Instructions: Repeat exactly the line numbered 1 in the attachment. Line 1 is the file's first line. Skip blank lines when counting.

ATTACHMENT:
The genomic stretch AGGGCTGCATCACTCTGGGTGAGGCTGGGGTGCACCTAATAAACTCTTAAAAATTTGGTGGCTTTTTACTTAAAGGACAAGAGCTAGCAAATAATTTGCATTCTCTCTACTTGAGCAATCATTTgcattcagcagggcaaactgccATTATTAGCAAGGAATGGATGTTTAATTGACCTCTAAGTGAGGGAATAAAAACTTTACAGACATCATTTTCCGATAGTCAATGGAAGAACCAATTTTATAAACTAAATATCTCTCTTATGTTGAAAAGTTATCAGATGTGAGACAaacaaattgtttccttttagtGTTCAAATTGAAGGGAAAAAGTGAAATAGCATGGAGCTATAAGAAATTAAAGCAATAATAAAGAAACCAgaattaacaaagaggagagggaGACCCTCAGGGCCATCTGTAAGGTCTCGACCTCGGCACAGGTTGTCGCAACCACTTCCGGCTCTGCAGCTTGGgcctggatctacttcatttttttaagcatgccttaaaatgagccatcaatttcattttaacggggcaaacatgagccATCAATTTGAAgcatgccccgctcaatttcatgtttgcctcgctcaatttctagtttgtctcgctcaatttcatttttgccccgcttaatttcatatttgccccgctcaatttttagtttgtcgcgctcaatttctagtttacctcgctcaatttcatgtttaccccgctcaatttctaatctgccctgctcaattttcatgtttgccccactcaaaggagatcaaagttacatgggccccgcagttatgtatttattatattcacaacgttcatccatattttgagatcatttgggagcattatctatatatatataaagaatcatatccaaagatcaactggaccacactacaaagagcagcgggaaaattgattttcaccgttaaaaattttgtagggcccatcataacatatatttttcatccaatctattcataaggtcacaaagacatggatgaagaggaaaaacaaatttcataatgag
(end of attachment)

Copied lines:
The genomic stretch AGGGCTGCATCACTCTGGGTGAGGCTGGGGTGCACCTAATAAACTCTTAAAAATTTGGTGGCTTTTTACTTAAAGGACAAGAGCTAGCAAATAATTTGCATTCTCTCTACTTGAGCAATCATTTgcattcagcagggcaaactgccATTATTAGCAAGGAATGGATGTTTAATTGACCTCTAAGTGAGGGAATAAAAACTTTACAGACATCATTTTCCGATAGTCAATGGAAGAACCAATTTTATAAACTAAATATCTCTCTTATGTTGAAAAGTTATCAGATGTGAGACAaacaaattgtttccttttagtGTTCAAATTGAAGGGAAAAAGTGAAATAGCATGGAGCTATAAGAAATTAAAGCAATAATAAAGAAACCAgaattaacaaagaggagagggaGACCCTCAGGGCCATCTGTAAGGTCTCGACCTCGGCACAGGTTGTCGCAACCACTTCCGGCTCTGCAGCTTGGgcctggatctacttcatttttttaagcatgccttaaaatgagccatcaatttcattttaacggggcaaacatgagccATCAATTTGAAgcatgccccgctcaatttcatgtttgcctcgctcaatttctagtttgtctcgctcaatttcatttttgccccgcttaatttcatatttgccccgctcaatttttagtttgtcgcgctcaatttctagtttacctcgctcaatttcatgtttaccccgctcaatttctaatctgccctgctcaattttcatgtttgccccactcaaaggagatcaaagttacatgggccccgcagttatgtatttattatattcacaacgttcatccatattttgagatcatttgggagcattatctatatatatataaagaatcatatccaaagatcaactggaccacactacaaagagcagcgggaaaattgattttcaccgttaaaaattttgtagggcccatcataacatatatttttcatccaatctattcataaggtcacaaagacatggatgaagaggaaaaacaaatttcataatgag